How Family Pets Are Handled in a California Divorce

In most courtrooms, man’s best friend is treated the same way as man’s side table. That is harsh but true: no matter how important a pet is to a family, most Judges will not treat it like an equal member. However, a recent change in California law may signal a shift in that line of thinking.

Over the last two decades, pet custody battles have been on the rise. It makes complete sense: pets are often considered a regular part of people’s family. In a divorce, no one wants to split their family up. Some couples even call their animals children and are extremely passionate about them. So when two divorcing spouses both want to keep the dog, who gets it?

In forty-seven of the fifty American states, pets are treated the same as all communal property in a divorce. While it can sound harsh, a pet’s custody is determined the same as a rocking chair’s custody. If there is a dispute, the Judge will ask who owned it prior to the marriage. If it was bought during the marriage, whoever spent the most time taking care of it will typically end up owning it.

In 2019, California followed Alaska and Illinois’s lead and signed a new pet custody law into effect. This law still considers pets property rather than humans (which, sure, is fair) but it brings the way their custody is determined more in line with how the custody of a child is determined. It acknowledges the place within the family unit that pets hold and seeks to make sure they end up in the right home.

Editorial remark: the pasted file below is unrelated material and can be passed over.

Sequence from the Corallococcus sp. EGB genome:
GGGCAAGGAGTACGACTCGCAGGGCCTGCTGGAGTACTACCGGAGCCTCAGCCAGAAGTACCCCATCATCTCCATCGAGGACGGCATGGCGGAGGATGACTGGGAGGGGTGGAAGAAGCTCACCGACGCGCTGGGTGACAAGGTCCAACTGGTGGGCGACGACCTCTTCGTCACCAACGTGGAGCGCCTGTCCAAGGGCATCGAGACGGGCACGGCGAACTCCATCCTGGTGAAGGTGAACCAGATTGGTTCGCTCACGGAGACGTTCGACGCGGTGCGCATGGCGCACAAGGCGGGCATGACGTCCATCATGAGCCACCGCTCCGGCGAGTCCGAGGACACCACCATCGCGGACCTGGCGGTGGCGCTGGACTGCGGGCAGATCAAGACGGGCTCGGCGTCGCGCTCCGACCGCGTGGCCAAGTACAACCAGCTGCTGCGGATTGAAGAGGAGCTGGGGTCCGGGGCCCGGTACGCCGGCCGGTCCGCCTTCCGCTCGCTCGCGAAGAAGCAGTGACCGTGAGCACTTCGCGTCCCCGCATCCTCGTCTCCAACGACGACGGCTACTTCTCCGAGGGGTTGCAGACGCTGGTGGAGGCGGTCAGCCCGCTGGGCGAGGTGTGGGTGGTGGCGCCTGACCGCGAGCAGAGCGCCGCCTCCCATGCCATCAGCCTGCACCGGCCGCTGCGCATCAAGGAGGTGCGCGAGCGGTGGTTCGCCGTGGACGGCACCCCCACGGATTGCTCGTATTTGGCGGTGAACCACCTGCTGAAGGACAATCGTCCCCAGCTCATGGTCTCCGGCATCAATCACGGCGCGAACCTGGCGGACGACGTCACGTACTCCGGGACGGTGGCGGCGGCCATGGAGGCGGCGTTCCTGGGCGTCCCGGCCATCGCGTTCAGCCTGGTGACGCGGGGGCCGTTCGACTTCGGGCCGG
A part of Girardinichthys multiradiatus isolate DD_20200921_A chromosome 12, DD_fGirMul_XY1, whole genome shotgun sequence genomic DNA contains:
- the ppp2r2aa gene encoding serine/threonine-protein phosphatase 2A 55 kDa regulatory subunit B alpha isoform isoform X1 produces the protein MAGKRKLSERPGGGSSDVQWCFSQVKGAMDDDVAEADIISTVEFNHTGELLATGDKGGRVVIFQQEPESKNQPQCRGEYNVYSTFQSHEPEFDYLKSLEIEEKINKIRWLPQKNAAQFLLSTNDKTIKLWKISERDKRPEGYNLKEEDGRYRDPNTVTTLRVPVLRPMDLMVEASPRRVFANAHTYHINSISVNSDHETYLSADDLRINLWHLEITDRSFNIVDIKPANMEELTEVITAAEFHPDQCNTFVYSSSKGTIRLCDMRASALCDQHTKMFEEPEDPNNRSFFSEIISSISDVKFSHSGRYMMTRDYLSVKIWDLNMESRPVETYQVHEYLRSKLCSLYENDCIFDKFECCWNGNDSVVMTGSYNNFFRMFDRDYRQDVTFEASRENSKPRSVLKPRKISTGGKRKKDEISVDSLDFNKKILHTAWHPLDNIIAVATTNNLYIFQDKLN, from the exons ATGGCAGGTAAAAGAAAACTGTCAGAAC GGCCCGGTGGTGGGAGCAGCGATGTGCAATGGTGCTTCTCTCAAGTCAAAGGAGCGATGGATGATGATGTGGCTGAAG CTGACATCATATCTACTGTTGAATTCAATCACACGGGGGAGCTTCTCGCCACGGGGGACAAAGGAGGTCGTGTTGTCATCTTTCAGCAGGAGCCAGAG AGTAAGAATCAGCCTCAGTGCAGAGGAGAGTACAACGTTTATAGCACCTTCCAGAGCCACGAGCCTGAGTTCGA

In California now, Judges will assign either sole or joint custody of the family pet. They will determine this custody schedule by examining what is in the best interest of the pet. This means that, like children, the Judge really tries to determine what is best for the well-being and future of the pet when it is caught between two loving parents. It is no longer a case of who took care of it most in the past – it is a look into who is the most capable to take care of it in the future.

When determining pet custody, a California Judge considers the following factors before making their ruling:

  • Who is registered as the owner?
  • Whose new home offers the most space for the pet?
  • Who is most emotionally connected to the pet?
  • Who typically feeds the pet?
  • Who typically exercises the pet?
  • Who typically takes the pet to the vet?
  • Is the pet more emotionally connected to one parent?
  • Whose new living situation is most accommodating to pets?

At KL Family Law, we know that pets are an important part of your family. If you are going through a divorce, contact KL Family Law today to help take care of your family. We believe in helping families move forward with compassion and integrity!

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KL Family Law

At KL Family Law, we understand that your primary concern is the well-being of your children. We strive to offer tailored solutions for your family law needs and help you move forward through this difficult transition.

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